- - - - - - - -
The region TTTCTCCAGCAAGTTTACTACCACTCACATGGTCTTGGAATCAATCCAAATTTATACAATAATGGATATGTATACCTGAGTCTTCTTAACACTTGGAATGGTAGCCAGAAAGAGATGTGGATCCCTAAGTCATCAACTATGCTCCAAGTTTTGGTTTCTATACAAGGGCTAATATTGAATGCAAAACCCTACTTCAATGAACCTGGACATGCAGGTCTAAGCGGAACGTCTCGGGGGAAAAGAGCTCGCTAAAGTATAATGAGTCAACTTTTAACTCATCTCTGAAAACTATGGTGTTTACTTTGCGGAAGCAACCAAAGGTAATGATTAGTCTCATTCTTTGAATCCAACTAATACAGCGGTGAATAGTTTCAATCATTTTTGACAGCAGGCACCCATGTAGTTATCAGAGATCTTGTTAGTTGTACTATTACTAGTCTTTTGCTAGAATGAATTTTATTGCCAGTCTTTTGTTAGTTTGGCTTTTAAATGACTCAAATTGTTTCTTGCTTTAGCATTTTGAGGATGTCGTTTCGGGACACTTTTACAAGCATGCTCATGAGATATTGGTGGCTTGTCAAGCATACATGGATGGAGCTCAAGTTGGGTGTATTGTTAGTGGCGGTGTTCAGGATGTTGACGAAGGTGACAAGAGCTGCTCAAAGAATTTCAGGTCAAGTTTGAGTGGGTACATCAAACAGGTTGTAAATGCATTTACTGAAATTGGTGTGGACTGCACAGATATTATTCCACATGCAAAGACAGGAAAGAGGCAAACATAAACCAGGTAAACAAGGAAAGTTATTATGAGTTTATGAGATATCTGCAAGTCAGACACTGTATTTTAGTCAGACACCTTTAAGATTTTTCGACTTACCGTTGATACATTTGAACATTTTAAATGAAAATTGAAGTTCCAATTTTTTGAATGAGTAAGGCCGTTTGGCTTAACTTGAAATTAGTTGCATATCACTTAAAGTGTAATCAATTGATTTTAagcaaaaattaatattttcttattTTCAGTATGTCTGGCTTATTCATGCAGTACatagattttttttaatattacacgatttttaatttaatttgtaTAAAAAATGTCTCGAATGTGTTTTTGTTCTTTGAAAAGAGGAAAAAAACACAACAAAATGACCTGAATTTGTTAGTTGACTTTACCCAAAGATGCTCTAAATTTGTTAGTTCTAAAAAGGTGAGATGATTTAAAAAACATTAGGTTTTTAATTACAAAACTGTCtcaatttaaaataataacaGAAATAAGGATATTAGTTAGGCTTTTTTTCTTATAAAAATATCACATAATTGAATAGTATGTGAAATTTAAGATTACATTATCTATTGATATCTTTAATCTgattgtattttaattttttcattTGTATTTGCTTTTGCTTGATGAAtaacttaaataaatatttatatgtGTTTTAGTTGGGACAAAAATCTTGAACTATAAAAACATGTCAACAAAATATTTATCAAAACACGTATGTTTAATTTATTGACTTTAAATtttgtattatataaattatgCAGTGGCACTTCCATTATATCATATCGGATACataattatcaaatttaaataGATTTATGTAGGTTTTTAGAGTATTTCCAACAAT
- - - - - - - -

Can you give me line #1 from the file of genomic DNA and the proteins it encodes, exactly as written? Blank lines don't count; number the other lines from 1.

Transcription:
The region TTTCTCCAGCAAGTTTACTACCACTCACATGGTCTTGGAATCAATCCAAATTTATACAATAATGGATATGTATACCTGAGTCTTCTTAACACTTGGAATGGTAGCCAGAAAGAGATGTGGATCCCTAAGTCATCAACTATGCTCCAAGTTTTGGTTTCTATACAAGGGCTAATATTGAATGCAAAACCCTACTTCAATGAACCTGGACATGCAGGTCTAAGCGGAACGTCTCGGGGGAAAAGAGCTCGCTAAAGTATAATGAGTCAACTTTTAACTCATCTCTGAAAACTATGGTGTTTACTTTGCGGAAGCAACCAAAGGTAATGATTAGTCTCATTCTTTGAATCCAACTAATACAGCGGTGAATAGTTTCAATCATTTTTGACAGCAGGCACCCATGTAGTTATCAGAGATCTTGTTAGTTGTACTATTACTAGTCTTTTGCTAGAATGAATTTTATTGCCAGTCTTTTGTTAGTTTGGCTTTTAAATGACTCAAATTGTTTCTTGCTTTAGCATTTTGAGGATGTCGTTTCGGGACACTTTTACAAGCATGCTCATGAGATATTGGTGGCTTGTCAAGCATACATGGATGGAGCTCAAGTTGGGTGTATTGTTAGTGGCGGTGTTCAGGATGTTGACGAAGGTGACAAGAGCTGCTCAAAGAATTTCAGGTCAAGTTTGAGTGGGTACATCAAACAGGTTGTAAATGCATTTACTGAAATTGGTGTGGACTGCACAGATATTATTCCACATGCAAAGACAGGAAAGAGGCAAACATAAACCAGGTAAACAAGGAAAGTTATTATGAGTTTATGAGATATCTGCAAGTCAGACACTGTATTTTAGTCAGACACCTTTAAGATTTTTCGACTTACCGTTGATACATTTGAACATTTTAAATGAAAATTGAAGTTCCAATTTTTTGAATGAGTAAGGCCGTTTGGCTTAACTTGAAATTAGTTGCATATCACTTAAAGTGTAATCAATTGATTTTAagcaaaaattaatattttcttattTTCAGTATGTCTGGCTTATTCATGCAGTACatagattttttttaatattacacgatttttaatttaatttgtaTAAAAAATGTCTCGAATGTGTTTTTGTTCTTTGAAAAGAGGAAAAAAACACAACAAAATGACCTGAATTTGTTAGTTGACTTTACCCAAAGATGCTCTAAATTTGTTAGTTCTAAAAAGGTGAGATGATTTAAAAAACATTAGGTTTTTAATTACAAAACTGTCtcaatttaaaataataacaGAAATAAGGATATTAGTTAGGCTTTTTTTCTTATAAAAATATCACATAATTGAATAGTATGTGAAATTTAAGATTACATTATCTATTGATATCTTTAATCTgattgtattttaattttttcattTGTATTTGCTTTTGCTTGATGAAtaacttaaataaatatttatatgtGTTTTAGTTGGGACAAAAATCTTGAACTATAAAAACATGTCAACAAAATATTTATCAAAACACGTATGTTTAATTTATTGACTTTAAATtttgtattatataaattatgCAGTGGCACTTCCATTATATCATATCGGATACataattatcaaatttaaataGATTTATGTAGGTTTTTAGAGTATTTCCAACAAT